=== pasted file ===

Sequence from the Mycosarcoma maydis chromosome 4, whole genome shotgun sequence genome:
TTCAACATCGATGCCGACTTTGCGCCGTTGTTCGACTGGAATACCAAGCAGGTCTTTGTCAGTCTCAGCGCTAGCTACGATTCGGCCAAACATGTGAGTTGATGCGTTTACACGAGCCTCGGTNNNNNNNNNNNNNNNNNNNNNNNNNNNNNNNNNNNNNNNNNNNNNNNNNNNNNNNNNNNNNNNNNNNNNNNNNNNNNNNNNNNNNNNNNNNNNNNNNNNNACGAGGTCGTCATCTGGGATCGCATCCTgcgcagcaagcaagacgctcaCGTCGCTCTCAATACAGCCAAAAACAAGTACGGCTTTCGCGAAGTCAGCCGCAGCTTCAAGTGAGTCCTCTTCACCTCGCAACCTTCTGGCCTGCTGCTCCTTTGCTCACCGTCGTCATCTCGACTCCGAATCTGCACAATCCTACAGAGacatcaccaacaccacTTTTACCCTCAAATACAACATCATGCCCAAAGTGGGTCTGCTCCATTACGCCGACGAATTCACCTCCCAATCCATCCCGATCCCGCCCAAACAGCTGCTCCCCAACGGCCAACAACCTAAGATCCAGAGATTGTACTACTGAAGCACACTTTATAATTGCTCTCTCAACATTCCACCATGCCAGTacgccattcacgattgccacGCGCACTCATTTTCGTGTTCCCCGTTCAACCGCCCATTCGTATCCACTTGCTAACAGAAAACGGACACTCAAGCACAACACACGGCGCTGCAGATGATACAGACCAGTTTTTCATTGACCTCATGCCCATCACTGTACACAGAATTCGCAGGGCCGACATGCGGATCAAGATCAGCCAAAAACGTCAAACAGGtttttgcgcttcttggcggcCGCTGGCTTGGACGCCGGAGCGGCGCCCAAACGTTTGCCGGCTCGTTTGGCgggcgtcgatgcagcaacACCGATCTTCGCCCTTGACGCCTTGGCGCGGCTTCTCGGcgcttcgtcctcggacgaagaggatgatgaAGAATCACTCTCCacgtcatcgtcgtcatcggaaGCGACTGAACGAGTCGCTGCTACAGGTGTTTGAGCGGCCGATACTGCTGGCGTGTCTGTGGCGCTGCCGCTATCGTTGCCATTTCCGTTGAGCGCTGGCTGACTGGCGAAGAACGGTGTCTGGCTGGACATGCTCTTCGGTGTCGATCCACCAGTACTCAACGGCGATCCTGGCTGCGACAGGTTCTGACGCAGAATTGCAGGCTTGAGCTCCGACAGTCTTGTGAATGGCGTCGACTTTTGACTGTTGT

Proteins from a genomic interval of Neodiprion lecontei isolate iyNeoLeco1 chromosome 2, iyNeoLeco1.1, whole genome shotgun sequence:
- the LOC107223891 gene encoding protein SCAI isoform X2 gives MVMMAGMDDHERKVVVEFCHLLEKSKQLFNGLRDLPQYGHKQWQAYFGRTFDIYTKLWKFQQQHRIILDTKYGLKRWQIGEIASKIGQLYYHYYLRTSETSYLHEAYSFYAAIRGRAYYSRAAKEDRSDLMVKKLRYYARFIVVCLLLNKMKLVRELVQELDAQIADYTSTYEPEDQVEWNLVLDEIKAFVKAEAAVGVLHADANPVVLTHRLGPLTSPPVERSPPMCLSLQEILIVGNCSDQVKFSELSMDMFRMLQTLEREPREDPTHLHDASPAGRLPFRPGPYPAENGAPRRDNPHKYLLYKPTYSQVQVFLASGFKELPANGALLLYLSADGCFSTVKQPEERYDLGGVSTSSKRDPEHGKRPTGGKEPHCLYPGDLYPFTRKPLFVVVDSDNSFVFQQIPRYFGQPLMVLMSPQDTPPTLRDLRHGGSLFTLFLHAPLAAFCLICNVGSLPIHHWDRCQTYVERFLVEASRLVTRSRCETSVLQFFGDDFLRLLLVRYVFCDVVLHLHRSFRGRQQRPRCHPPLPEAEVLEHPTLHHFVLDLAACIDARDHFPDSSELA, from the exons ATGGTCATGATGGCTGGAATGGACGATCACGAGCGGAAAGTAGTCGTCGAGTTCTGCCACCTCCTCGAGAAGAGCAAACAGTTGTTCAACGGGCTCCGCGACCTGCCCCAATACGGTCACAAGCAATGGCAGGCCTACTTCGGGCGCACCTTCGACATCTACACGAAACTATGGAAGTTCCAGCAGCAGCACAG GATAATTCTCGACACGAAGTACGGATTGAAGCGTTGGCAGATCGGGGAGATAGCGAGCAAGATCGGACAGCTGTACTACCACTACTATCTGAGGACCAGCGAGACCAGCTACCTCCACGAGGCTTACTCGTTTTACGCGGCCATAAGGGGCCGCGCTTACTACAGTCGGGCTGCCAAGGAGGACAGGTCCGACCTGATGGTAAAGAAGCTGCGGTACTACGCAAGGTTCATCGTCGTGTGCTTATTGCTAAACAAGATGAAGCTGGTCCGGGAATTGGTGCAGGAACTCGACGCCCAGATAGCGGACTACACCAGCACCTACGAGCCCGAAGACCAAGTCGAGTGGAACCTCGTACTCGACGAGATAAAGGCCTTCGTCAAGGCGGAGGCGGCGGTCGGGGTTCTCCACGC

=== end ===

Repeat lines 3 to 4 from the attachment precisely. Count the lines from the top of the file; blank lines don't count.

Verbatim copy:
Proteins from a genomic interval of Neodiprion lecontei isolate iyNeoLeco1 chromosome 2, iyNeoLeco1.1, whole genome shotgun sequence:
- the LOC107223891 gene encoding protein SCAI isoform X2 gives MVMMAGMDDHERKVVVEFCHLLEKSKQLFNGLRDLPQYGHKQWQAYFGRTFDIYTKLWKFQQQHRIILDTKYGLKRWQIGEIASKIGQLYYHYYLRTSETSYLHEAYSFYAAIRGRAYYSRAAKEDRSDLMVKKLRYYARFIVVCLLLNKMKLVRELVQELDAQIADYTSTYEPEDQVEWNLVLDEIKAFVKAEAAVGVLHADANPVVLTHRLGPLTSPPVERSPPMCLSLQEILIVGNCSDQVKFSELSMDMFRMLQTLEREPREDPTHLHDASPAGRLPFRPGPYPAENGAPRRDNPHKYLLYKPTYSQVQVFLASGFKELPANGALLLYLSADGCFSTVKQPEERYDLGGVSTSSKRDPEHGKRPTGGKEPHCLYPGDLYPFTRKPLFVVVDSDNSFVFQQIPRYFGQPLMVLMSPQDTPPTLRDLRHGGSLFTLFLHAPLAAFCLICNVGSLPIHHWDRCQTYVERFLVEASRLVTRSRCETSVLQFFGDDFLRLLLVRYVFCDVVLHLHRSFRGRQQRPRCHPPLPEAEVLEHPTLHHFVLDLAACIDARDHFPDSSELA, from the exons ATGGTCATGATGGCTGGAATGGACGATCACGAGCGGAAAGTAGTCGTCGAGTTCTGCCACCTCCTCGAGAAGAGCAAACAGTTGTTCAACGGGCTCCGCGACCTGCCCCAATACGGTCACAAGCAATGGCAGGCCTACTTCGGGCGCACCTTCGACATCTACACGAAACTATGGAAGTTCCAGCAGCAGCACAG GATAATTCTCGACACGAAGTACGGATTGAAGCGTTGGCAGATCGGGGAGATAGCGAGCAAGATCGGACAGCTGTACTACCACTACTATCTGAGGACCAGCGAGACCAGCTACCTCCACGAGGCTTACTCGTTTTACGCGGCCATAAGGGGCCGCGCTTACTACAGTCGGGCTGCCAAGGAGGACAGGTCCGACCTGATGGTAAAGAAGCTGCGGTACTACGCAAGGTTCATCGTCGTGTGCTTATTGCTAAACAAGATGAAGCTGGTCCGGGAATTGGTGCAGGAACTCGACGCCCAGATAGCGGACTACACCAGCACCTACGAGCCCGAAGACCAAGTCGAGTGGAACCTCGTACTCGACGAGATAAAGGCCTTCGTCAAGGCGGAGGCGGCGGTCGGGGTTCTCCACGC